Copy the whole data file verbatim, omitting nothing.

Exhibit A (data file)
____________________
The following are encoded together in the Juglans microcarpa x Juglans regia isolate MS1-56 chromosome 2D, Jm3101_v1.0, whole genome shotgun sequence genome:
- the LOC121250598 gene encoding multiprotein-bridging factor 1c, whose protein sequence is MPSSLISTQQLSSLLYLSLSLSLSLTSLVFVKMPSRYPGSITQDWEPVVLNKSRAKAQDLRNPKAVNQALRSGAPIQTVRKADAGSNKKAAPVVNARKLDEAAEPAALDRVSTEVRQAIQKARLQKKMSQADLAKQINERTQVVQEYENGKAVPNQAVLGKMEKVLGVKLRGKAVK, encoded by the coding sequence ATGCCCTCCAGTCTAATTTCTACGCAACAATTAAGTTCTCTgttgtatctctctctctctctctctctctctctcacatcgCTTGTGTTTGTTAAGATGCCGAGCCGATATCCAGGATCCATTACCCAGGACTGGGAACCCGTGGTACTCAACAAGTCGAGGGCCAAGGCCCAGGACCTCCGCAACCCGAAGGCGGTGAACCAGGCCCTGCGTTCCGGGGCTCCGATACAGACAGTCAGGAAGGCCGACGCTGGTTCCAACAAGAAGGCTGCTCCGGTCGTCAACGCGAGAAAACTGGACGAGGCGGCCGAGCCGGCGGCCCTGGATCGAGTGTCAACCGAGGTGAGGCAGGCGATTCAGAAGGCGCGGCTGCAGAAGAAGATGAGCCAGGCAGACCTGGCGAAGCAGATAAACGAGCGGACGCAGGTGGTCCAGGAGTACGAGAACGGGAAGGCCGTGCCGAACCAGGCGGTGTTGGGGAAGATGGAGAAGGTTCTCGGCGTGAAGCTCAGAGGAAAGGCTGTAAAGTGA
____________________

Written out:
The following are encoded together in the Juglans microcarpa x Juglans regia isolate MS1-56 chromosome 2D, Jm3101_v1.0, whole genome shotgun sequence genome:
- the LOC121250598 gene encoding multiprotein-bridging factor 1c, whose protein sequence is MPSSLISTQQLSSLLYLSLSLSLSLTSLVFVKMPSRYPGSITQDWEPVVLNKSRAKAQDLRNPKAVNQALRSGAPIQTVRKADAGSNKKAAPVVNARKLDEAAEPAALDRVSTEVRQAIQKARLQKKMSQADLAKQINERTQVVQEYENGKAVPNQAVLGKMEKVLGVKLRGKAVK, encoded by the coding sequence ATGCCCTCCAGTCTAATTTCTACGCAACAATTAAGTTCTCTgttgtatctctctctctctctctctctctctctcacatcgCTTGTGTTTGTTAAGATGCCGAGCCGATATCCAGGATCCATTACCCAGGACTGGGAACCCGTGGTACTCAACAAGTCGAGGGCCAAGGCCCAGGACCTCCGCAACCCGAAGGCGGTGAACCAGGCCCTGCGTTCCGGGGCTCCGATACAGACAGTCAGGAAGGCCGACGCTGGTTCCAACAAGAAGGCTGCTCCGGTCGTCAACGCGAGAAAACTGGACGAGGCGGCCGAGCCGGCGGCCCTGGATCGAGTGTCAACCGAGGTGAGGCAGGCGATTCAGAAGGCGCGGCTGCAGAAGAAGATGAGCCAGGCAGACCTGGCGAAGCAGATAAACGAGCGGACGCAGGTGGTCCAGGAGTACGAGAACGGGAAGGCCGTGCCGAACCAGGCGGTGTTGGGGAAGATGGAGAAGGTTCTCGGCGTGAAGCTCAGAGGAAAGGCTGTAAAGTGA